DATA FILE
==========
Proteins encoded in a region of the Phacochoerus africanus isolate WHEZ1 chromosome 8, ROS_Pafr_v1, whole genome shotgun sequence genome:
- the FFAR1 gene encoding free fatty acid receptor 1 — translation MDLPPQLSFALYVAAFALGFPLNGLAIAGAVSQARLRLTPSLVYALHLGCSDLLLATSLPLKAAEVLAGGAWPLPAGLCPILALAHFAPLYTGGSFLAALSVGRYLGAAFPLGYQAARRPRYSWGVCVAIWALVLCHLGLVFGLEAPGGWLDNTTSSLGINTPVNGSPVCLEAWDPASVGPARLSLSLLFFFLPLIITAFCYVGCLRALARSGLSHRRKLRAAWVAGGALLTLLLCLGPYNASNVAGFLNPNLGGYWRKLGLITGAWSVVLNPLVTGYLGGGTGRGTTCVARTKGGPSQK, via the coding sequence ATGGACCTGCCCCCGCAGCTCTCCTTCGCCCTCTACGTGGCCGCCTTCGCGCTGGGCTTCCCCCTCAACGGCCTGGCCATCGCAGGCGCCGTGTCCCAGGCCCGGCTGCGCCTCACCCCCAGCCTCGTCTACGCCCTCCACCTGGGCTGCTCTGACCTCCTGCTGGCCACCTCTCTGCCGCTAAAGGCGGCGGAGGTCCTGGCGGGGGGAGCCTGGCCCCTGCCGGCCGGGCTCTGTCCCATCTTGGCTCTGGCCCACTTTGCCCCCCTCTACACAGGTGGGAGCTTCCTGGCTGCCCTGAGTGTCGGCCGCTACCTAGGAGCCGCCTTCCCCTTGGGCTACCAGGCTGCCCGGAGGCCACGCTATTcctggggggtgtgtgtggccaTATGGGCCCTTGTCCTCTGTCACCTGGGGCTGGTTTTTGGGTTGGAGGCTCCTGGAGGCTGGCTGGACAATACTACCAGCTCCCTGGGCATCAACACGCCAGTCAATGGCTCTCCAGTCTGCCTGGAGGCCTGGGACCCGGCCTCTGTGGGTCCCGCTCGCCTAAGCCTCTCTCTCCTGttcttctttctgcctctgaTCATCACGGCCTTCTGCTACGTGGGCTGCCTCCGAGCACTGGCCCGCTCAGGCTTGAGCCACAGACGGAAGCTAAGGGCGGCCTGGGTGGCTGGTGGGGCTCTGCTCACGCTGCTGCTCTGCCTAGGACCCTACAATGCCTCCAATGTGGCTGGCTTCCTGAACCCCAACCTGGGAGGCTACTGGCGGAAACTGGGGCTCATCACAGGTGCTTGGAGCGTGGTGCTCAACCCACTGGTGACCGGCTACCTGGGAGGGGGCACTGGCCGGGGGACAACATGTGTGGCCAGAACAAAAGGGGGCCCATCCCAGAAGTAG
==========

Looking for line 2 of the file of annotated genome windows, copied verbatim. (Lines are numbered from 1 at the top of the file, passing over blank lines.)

- the FFAR1 gene encoding free fatty acid receptor 1 — translation MDLPPQLSFALYVAAFALGFPLNGLAIAGAVSQARLRLTPSLVYALHLGCSDLLLATSLPLKAAEVLAGGAWPLPAGLCPILALAHFAPLYTGGSFLAALSVGRYLGAAFPLGYQAARRPRYSWGVCVAIWALVLCHLGLVFGLEAPGGWLDNTTSSLGINTPVNGSPVCLEAWDPASVGPARLSLSLLFFFLPLIITAFCYVGCLRALARSGLSHRRKLRAAWVAGGALLTLLLCLGPYNASNVAGFLNPNLGGYWRKLGLITGAWSVVLNPLVTGYLGGGTGRGTTCVARTKGGPSQK, via the coding sequence ATGGACCTGCCCCCGCAGCTCTCCTTCGCCCTCTACGTGGCCGCCTTCGCGCTGGGCTTCCCCCTCAACGGCCTGGCCATCGCAGGCGCCGTGTCCCAGGCCCGGCTGCGCCTCACCCCCAGCCTCGTCTACGCCCTCCACCTGGGCTGCTCTGACCTCCTGCTGGCCACCTCTCTGCCGCTAAAGGCGGCGGAGGTCCTGGCGGGGGGAGCCTGGCCCCTGCCGGCCGGGCTCTGTCCCATCTTGGCTCTGGCCCACTTTGCCCCCCTCTACACAGGTGGGAGCTTCCTGGCTGCCCTGAGTGTCGGCCGCTACCTAGGAGCCGCCTTCCCCTTGGGCTACCAGGCTGCCCGGAGGCCACGCTATTcctggggggtgtgtgtggccaTATGGGCCCTTGTCCTCTGTCACCTGGGGCTGGTTTTTGGGTTGGAGGCTCCTGGAGGCTGGCTGGACAATACTACCAGCTCCCTGGGCATCAACACGCCAGTCAATGGCTCTCCAGTCTGCCTGGAGGCCTGGGACCCGGCCTCTGTGGGTCCCGCTCGCCTAAGCCTCTCTCTCCTGttcttctttctgcctctgaTCATCACGGCCTTCTGCTACGTGGGCTGCCTCCGAGCACTGGCCCGCTCAGGCTTGAGCCACAGACGGAAGCTAAGGGCGGCCTGGGTGGCTGGTGGGGCTCTGCTCACGCTGCTGCTCTGCCTAGGACCCTACAATGCCTCCAATGTGGCTGGCTTCCTGAACCCCAACCTGGGAGGCTACTGGCGGAAACTGGGGCTCATCACAGGTGCTTGGAGCGTGGTGCTCAACCCACTGGTGACCGGCTACCTGGGAGGGGGCACTGGCCGGGGGACAACATGTGTGGCCAGAACAAAAGGGGGCCCATCCCAGAAGTAG